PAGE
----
Mr. Keith Maginsky

Mr. Keith Maginsky helps student, Richie Ankney with his work.

Mr. Keith Maginsky helps student, Richie Ankney with his work.

Mr. Keith Maginsky is a physics teacher at Southmoreland High School. A former employee of Sony, Mr. Maginsky was an engineer, a carpenter and a skilled craftsman.

Mr. Maginsky grew up in a town called Port Jervis in rural New York, and grew up with his mother, father, and three sisters.

“I was always spoiled because I was the only son,” said Maginsky. “I grew up in an area surrounded by huge lakes, and streams as well as untouched, uncultivated vast wilderness.”

Mr. Maginsky said he and his father “naturally took up hunting and fishing as a hobby” and used them “as a means of escaping the loud obscenities of civilization.”

Mr. Maginsky said he still hunts coyote and fishes for “trout in streams and bass in lakes.”

Having a diversified background, Mr. Maginsky has an engineering degree from Boston’s Northeastern University, as well as a masters degree in education.

Soon after graduating from NU, Mr. Maginsky landed a civilian job for the United States Navy, building what they call “Point and Shoot Rockets.” Point and Shoot Rockets are an unintelligent series of rockets that are similar to Rocket Propelled Grenades, or “RPG’s.” Upon firing the rocket the operator can only pray that it hits its designated target.

While viewed by many students as being a highly intelligent person, junior Andrew Evans paid his teacher an even higher compliment. “He is a genius.”

“Many people think I’m smart and talented, but I’m not, I just put the time in it to be able to master the skills that I enjoy doing, just as it is with everything else,” Mr. Maginsky explained. “Anyone who is considered remotely decent at anything had to invest all their time and interest into the thing that makes them happiest in life.”

Mr. Maginsky is an obvious fit in Southmoreland’s high school science department.

“Every single day it’s something new, whether that would be a lesson in science, or advice to one of my students on life problems,” he said. “I enjoy giving the students complex problems so that way they have to figure them out, and that not only helps them academically, but in their future career, and home lives as well.

“Many students seem to think that I was never a ‘kid,’ and that I never had to learn how to grow up and accept responsibilities, or figure out solutions to my problems,” he continued. “But the truth is that everybody has to sooner or later, and the sooner students learn these skills, the sooner they will be able to take the steps necessary to be fully self supporting adults.”

Like many teachers, it is the opportunity to help students that drew Mr. Maginsky into the teaching profession.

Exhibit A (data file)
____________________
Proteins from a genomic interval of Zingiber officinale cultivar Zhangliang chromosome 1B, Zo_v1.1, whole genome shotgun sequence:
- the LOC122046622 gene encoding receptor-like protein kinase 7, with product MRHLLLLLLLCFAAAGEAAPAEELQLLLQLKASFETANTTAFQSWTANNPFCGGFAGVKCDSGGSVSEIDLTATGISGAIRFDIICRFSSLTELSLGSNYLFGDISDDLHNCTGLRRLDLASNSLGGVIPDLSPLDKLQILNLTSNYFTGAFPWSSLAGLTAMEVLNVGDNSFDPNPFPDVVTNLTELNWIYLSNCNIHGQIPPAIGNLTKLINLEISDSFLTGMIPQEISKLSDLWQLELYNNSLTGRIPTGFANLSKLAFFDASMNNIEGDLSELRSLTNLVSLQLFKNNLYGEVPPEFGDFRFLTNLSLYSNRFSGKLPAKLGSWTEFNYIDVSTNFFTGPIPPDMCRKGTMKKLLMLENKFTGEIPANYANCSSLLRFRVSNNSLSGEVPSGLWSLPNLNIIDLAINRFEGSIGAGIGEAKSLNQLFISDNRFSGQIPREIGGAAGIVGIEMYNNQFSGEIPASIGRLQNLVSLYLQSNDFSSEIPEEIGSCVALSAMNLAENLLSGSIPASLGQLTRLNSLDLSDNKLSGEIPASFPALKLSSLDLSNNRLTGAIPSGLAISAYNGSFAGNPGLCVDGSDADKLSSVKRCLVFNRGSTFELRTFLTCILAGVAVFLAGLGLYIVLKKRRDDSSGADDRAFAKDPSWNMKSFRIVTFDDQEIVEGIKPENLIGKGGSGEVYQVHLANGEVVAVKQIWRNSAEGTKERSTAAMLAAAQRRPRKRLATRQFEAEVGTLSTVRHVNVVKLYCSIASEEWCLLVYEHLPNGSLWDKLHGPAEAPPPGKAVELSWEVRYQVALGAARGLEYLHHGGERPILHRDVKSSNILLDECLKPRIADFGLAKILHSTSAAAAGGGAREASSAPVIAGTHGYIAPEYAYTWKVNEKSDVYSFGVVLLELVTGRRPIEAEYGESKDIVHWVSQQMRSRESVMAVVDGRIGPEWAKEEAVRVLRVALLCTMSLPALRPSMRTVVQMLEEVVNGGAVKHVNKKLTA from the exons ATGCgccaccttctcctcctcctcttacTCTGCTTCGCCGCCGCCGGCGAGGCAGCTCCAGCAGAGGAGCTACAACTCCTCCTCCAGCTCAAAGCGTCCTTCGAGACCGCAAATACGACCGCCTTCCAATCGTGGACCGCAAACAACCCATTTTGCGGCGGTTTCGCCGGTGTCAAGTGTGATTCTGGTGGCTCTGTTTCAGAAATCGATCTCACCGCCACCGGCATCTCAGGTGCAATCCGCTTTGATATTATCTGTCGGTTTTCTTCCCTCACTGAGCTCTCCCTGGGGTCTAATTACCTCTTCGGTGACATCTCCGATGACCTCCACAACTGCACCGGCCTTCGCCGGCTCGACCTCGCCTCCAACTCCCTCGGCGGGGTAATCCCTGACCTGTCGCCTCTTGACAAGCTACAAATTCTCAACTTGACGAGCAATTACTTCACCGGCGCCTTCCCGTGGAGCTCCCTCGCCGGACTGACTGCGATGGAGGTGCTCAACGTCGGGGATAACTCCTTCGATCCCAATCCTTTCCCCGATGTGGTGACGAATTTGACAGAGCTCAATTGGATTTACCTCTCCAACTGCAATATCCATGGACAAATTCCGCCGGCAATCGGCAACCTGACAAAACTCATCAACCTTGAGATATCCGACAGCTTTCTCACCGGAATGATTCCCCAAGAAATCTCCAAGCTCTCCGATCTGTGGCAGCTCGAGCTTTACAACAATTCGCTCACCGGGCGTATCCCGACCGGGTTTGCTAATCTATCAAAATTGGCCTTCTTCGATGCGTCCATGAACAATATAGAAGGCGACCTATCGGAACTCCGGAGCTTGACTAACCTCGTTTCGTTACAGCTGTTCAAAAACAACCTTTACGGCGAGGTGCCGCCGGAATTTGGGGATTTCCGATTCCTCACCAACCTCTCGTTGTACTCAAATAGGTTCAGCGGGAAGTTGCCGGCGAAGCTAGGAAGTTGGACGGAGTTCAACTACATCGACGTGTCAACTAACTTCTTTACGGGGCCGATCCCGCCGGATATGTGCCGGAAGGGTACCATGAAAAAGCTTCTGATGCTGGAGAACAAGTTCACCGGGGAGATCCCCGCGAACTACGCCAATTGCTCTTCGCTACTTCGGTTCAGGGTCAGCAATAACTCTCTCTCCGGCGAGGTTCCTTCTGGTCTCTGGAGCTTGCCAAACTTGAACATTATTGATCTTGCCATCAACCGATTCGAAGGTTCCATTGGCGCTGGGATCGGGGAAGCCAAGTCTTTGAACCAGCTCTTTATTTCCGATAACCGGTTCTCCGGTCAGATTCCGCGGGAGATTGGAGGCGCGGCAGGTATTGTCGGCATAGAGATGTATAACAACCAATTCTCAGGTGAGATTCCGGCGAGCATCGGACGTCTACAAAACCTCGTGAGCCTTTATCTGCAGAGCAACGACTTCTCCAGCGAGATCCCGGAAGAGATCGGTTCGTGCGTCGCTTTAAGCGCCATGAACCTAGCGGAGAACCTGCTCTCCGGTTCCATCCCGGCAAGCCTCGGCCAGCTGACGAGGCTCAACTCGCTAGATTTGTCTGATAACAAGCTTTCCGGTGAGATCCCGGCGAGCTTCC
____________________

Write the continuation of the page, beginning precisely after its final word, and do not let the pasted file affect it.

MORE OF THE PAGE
“What I enjoy most is how rewarding it is when a student comes to me and tells me that my advice really helped them out,” said Mr. Maginsky. “It’s not a job if you love what you do.”

But teaching has pitfalls as well. “There are not many things I don’t like about teaching, other than when a child refuses to put effort into anything, or they just goof around the whole period,” he said.

Behind Mr. Maginsky’s soft-spoken exterior, there is a craftsman who can think, formulate, and put together many things that the average person couldn’t dream about.

One of his ingenious projects is a wood baking oven that is powered only by water.

“I didn’t want the project to involve anything that could potentially be dangerous,” he said. “What happens when you have extremely dry timber and a spark is put to it? The wood will ignite, so what I did was pumped water through two carburetors connected by a series of tubing. This in turn makes it possible to recycle the same water as long as you want, even if you never want to change it, the water will remain consistent.”

Mr. Maginsky said he doesn’t always build “complex mechanisms.” He also makes “small things” like tables, chairs, and anything else he needs to make.

Even with all that on his plate, Mr. Maginsky still finds time to travel across all of the continental United States, parts of Europe, and even Africa. He has seen things that a majority of people have only seen in history books or television shows.

“I have seen almost everything, from the Capital building of the United States, to the Great Pyramids of Giza,” he said.

Mr. Maginsky has extraordinary goals not only for himself, but also for the students he teaches as well. He has many interesting experiences, which many students may find to be an inspiration and lead to attaining happiness through hard work, preservation, and righteousness.

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